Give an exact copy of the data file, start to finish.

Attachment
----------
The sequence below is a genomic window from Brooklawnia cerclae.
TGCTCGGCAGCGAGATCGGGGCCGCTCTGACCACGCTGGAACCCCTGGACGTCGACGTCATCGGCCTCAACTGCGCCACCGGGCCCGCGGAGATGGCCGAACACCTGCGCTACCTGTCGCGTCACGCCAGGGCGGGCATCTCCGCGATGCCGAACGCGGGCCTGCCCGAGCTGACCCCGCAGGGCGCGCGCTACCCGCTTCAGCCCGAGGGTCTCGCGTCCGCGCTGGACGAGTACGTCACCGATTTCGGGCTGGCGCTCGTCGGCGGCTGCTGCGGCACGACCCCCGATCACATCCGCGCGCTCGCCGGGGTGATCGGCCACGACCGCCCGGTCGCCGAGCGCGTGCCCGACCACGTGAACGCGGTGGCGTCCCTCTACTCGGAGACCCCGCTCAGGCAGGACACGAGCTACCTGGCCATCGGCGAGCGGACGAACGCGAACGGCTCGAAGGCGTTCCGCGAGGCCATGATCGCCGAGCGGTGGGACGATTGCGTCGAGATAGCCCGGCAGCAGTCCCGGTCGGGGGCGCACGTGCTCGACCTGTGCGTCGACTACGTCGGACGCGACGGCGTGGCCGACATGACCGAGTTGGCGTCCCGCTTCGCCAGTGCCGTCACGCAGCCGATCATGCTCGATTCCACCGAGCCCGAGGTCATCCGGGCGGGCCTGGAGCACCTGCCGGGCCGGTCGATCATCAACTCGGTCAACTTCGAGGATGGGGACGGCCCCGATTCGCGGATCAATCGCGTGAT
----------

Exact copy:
The sequence below is a genomic window from Brooklawnia cerclae.
TGCTCGGCAGCGAGATCGGGGCCGCTCTGACCACGCTGGAACCCCTGGACGTCGACGTCATCGGCCTCAACTGCGCCACCGGGCCCGCGGAGATGGCCGAACACCTGCGCTACCTGTCGCGTCACGCCAGGGCGGGCATCTCCGCGATGCCGAACGCGGGCCTGCCCGAGCTGACCCCGCAGGGCGCGCGCTACCCGCTTCAGCCCGAGGGTCTCGCGTCCGCGCTGGACGAGTACGTCACCGATTTCGGGCTGGCGCTCGTCGGCGGCTGCTGCGGCACGACCCCCGATCACATCCGCGCGCTCGCCGGGGTGATCGGCCACGACCGCCCGGTCGCCGAGCGCGTGCCCGACCACGTGAACGCGGTGGCGTCCCTCTACTCGGAGACCCCGCTCAGGCAGGACACGAGCTACCTGGCCATCGGCGAGCGGACGAACGCGAACGGCTCGAAGGCGTTCCGCGAGGCCATGATCGCCGAGCGGTGGGACGATTGCGTCGAGATAGCCCGGCAGCAGTCCCGGTCGGGGGCGCACGTGCTCGACCTGTGCGTCGACTACGTCGGACGCGACGGCGTGGCCGACATGACCGAGTTGGCGTCCCGCTTCGCCAGTGCCGTCACGCAGCCGATCATGCTCGATTCCACCGAGCCCGAGGTCATCCGGGCGGGCCTGGAGCACCTGCCGGGCCGGTCGATCATCAACTCGGTCAACTTCGAGGATGGGGACGGCCCCGATTCGCGGATCAATCGCGTGAT